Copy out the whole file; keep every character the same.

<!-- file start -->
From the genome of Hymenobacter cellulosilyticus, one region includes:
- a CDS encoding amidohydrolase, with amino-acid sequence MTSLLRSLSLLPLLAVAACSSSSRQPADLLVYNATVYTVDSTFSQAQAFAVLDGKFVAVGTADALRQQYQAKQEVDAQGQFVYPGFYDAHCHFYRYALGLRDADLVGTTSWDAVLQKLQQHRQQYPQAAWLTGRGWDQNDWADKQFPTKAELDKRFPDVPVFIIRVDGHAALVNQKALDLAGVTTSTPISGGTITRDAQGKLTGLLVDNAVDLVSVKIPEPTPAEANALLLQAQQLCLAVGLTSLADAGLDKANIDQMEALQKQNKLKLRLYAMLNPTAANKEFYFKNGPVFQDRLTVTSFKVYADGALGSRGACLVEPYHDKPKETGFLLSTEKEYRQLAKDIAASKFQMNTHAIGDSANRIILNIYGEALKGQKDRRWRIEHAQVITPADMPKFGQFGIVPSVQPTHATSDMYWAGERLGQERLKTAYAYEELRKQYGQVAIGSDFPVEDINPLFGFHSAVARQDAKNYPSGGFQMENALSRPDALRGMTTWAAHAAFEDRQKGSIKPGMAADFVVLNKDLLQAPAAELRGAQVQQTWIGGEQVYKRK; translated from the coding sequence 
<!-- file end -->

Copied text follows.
From the genome of Hymenobacter cellulosilyticus, one region includes:
- a CDS encoding amidohydrolase, with amino-acid sequence MTSLLRSLSLLPLLAVAACSSSSRQPADLLVYNATVYTVDSTFSQAQAFAVLDGKFVAVGTADALRQQYQAKQEVDAQGQFVYPGFYDAHCHFYRYALGLRDADLVGTTSWDAVLQKLQQHRQQYPQAAWLTGRGWDQNDWADKQFPTKAELDKRFPDVPVFIIRVDGHAALVNQKALDLAGVTTSTPISGGTITRDAQGKLTGLLVDNAVDLVSVKIPEPTPAEANALLLQAQQLCLAVGLTSLADAGLDKANIDQMEALQKQNKLKLRLYAMLNPTAANKEFYFKNGPVFQDRLTVTSFKVYADGALGSRGACLVEPYHDKPKETGFLLSTEKEYRQLAKDIAASKFQMNTHAIGDSANRIILNIYGEALKGQKDRRWRIEHAQVITPADMPKFGQFGIVPSVQPTHATSDMYWAGERLGQERLKTAYAYEELRKQYGQVAIGSDFPVEDINPLFGFHSAVARQDAKNYPSGGFQMENALSRPDALRGMTTWAAHAAFEDRQKGSIKPGMAADFVVLNKDLLQAPAAELRGAQVQQTWIGGEQVYKRK; translated from the coding sequence 